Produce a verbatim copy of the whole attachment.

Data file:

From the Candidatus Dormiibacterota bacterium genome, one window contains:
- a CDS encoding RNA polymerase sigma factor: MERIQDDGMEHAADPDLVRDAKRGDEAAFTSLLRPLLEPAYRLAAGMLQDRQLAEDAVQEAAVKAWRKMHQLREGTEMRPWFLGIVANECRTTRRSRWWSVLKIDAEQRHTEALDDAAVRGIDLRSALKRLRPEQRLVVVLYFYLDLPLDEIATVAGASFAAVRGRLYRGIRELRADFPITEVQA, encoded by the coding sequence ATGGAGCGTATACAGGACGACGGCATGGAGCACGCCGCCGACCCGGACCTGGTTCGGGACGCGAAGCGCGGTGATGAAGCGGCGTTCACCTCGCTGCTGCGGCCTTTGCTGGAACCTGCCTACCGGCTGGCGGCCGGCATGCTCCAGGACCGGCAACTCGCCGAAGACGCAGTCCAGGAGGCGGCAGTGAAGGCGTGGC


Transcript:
From the Candidatus Dormiibacterota bacterium genome, one window contains:
- a CDS encoding RNA polymerase sigma factor: MERIQDDGMEHAADPDLVRDAKRGDEAAFTSLLRPLLEPAYRLAAGMLQDRQLAEDAVQEAAVKAWRKMHQLREGTEMRPWFLGIVANECRTTRRSRWWSVLKIDAEQRHTEALDDAAVRGIDLRSALKRLRPEQRLVVVLYFYLDLPLDEIATVAGASFAAVRGRLYRGIRELRADFPITEVQA, encoded by the coding sequence ATGGAGCGTATACAGGACGACGGCATGGAGCACGCCGCCGACCCGGACCTGGTTCGGGACGCGAAGCGCGGTGATGAAGCGGCGTTCACCTCGCTGCTGCGGCCTTTGCTGGAACCTGCCTACCGGCTGGCGGCCGGCATGCTCCAGGACCGGCAACTCGCCGAAGACGCAGTCCAGGAGGCGGCAGTGAAGGCGTGGC